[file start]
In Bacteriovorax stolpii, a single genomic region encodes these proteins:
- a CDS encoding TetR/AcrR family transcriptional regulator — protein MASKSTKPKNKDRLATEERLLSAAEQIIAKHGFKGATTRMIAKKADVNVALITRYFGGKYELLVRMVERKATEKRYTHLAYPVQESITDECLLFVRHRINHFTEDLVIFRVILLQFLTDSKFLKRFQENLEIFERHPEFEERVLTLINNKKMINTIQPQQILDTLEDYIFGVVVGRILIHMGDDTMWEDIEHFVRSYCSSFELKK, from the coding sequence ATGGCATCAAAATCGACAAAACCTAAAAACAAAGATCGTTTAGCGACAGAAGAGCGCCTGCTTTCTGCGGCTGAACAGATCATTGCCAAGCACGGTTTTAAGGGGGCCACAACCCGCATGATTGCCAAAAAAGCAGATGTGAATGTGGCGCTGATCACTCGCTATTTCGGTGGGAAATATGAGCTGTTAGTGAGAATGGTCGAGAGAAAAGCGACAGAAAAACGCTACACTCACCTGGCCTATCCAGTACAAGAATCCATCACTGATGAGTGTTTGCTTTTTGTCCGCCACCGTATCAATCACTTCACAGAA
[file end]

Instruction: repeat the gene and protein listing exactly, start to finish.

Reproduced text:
In Bacteriovorax stolpii, a single genomic region encodes these proteins:
- a CDS encoding TetR/AcrR family transcriptional regulator — protein MASKSTKPKNKDRLATEERLLSAAEQIIAKHGFKGATTRMIAKKADVNVALITRYFGGKYELLVRMVERKATEKRYTHLAYPVQESITDECLLFVRHRINHFTEDLVIFRVILLQFLTDSKFLKRFQENLEIFERHPEFEERVLTLINNKKMINTIQPQQILDTLEDYIFGVVVGRILIHMGDDTMWEDIEHFVRSYCSSFELKK, from the coding sequence ATGGCATCAAAATCGACAAAACCTAAAAACAAAGATCGTTTAGCGACAGAAGAGCGCCTGCTTTCTGCGGCTGAACAGATCATTGCCAAGCACGGTTTTAAGGGGGCCACAACCCGCATGATTGCCAAAAAAGCAGATGTGAATGTGGCGCTGATCACTCGCTATTTCGGTGGGAAATATGAGCTGTTAGTGAGAATGGTCGAGAGAAAAGCGACAGAAAAACGCTACACTCACCTGGCCTATCCAGTACAAGAATCCATCACTGATGAGTGTTTGCTTTTTGTCCGCCACCGTATCAATCACTTCACAGAA